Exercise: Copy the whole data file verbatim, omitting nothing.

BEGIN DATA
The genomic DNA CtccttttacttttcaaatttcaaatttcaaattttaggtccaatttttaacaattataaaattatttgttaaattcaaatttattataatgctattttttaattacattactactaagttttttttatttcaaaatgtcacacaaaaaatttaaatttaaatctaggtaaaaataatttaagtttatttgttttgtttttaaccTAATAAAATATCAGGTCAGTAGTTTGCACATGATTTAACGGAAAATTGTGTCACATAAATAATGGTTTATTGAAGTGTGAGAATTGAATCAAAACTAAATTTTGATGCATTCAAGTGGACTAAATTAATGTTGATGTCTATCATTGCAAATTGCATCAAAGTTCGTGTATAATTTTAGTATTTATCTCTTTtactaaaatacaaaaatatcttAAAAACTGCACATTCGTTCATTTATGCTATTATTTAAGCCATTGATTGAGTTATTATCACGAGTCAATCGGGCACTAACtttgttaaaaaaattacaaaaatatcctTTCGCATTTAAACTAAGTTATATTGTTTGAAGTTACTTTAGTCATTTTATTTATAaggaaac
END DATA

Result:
The genomic DNA CtccttttacttttcaaatttcaaatttcaaattttaggtccaatttttaacaattataaaattatttgttaaattcaaatttattataatgctattttttaattacattactactaagttttttttatttcaaaatgtcacacaaaaaatttaaatttaaatctaggtaaaaataatttaagtttatttgttttgtttttaaccTAATAAAATATCAGGTCAGTAGTTTGCACATGATTTAACGGAAAATTGTGTCACATAAATAATGGTTTATTGAAGTGTGAGAATTGAATCAAAACTAAATTTTGATGCATTCAAGTGGACTAAATTAATGTTGATGTCTATCATTGCAAATTGCATCAAAGTTCGTGTATAATTTTAGTATTTATCTCTTTtactaaaatacaaaaatatcttAAAAACTGCACATTCGTTCATTTATGCTATTATTTAAGCCATTGATTGAGTTATTATCACGAGTCAATCGGGCACTAACtttgttaaaaaaattacaaaaatatcctTTCGCATTTAAACTAAGTTATATTGTTTGAAGTTACTTTAGTCATTTTATTTATAaggaaac